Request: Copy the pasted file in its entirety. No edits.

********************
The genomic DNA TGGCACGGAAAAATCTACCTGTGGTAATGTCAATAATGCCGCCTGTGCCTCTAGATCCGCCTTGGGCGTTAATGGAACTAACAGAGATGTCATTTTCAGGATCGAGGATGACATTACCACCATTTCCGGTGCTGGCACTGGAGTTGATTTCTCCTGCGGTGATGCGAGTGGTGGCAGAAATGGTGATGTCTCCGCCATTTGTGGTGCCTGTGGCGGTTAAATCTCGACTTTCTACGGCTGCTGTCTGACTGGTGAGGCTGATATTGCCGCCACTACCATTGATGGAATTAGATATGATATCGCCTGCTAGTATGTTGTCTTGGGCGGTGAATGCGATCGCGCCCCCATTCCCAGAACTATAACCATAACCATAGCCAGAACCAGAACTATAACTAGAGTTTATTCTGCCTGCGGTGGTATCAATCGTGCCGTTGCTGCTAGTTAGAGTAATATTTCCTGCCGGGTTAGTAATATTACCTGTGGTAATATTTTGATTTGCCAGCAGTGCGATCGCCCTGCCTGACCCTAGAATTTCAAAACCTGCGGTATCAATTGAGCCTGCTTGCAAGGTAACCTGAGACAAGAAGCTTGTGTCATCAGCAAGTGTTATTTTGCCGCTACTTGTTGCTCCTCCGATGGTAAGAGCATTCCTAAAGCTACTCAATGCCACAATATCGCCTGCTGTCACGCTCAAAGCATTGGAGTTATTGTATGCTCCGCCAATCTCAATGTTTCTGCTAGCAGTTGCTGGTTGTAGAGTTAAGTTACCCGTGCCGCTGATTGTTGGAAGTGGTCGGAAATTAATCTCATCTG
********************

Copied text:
The genomic DNA TGGCACGGAAAAATCTACCTGTGGTAATGTCAATAATGCCGCCTGTGCCTCTAGATCCGCCTTGGGCGTTAATGGAACTAACAGAGATGTCATTTTCAGGATCGAGGATGACATTACCACCATTTCCGGTGCTGGCACTGGAGTTGATTTCTCCTGCGGTGATGCGAGTGGTGGCAGAAATGGTGATGTCTCCGCCATTTGTGGTGCCTGTGGCGGTTAAATCTCGACTTTCTACGGCTGCTGTCTGACTGGTGAGGCTGATATTGCCGCCACTACCATTGATGGAATTAGATATGATATCGCCTGCTAGTATGTTGTCTTGGGCGGTGAATGCGATCGCGCCCCCATTCCCAGAACTATAACCATAACCATAGCCAGAACCAGAACTATAACTAGAGTTTATTCTGCCTGCGGTGGTATCAATCGTGCCGTTGCTGCTAGTTAGAGTAATATTTCCTGCCGGGTTAGTAATATTACCTGTGGTAATATTTTGATTTGCCAGCAGTGCGATCGCCCTGCCTGACCCTAGAATTTCAAAACCTGCGGTATCAATTGAGCCTGCTTGCAAGGTAACCTGAGACAAGAAGCTTGTGTCATCAGCAAGTGTTATTTTGCCGCTACTTGTTGCTCCTCCGATGGTAAGAGCATTCCTAAAGCTACTCAATGCCACAATATCGCCTGCTGTCACGCTCAAAGCATTGGAGTTATTGTATGCTCCGCCAATCTCAATGTTTCTGCTAGCAGTTGCTGGTTGTAGAGTTAAGTTACCCGTGCCGCTGATTGTTGGAAGTGGTCGGAAATTAATCTCATCTG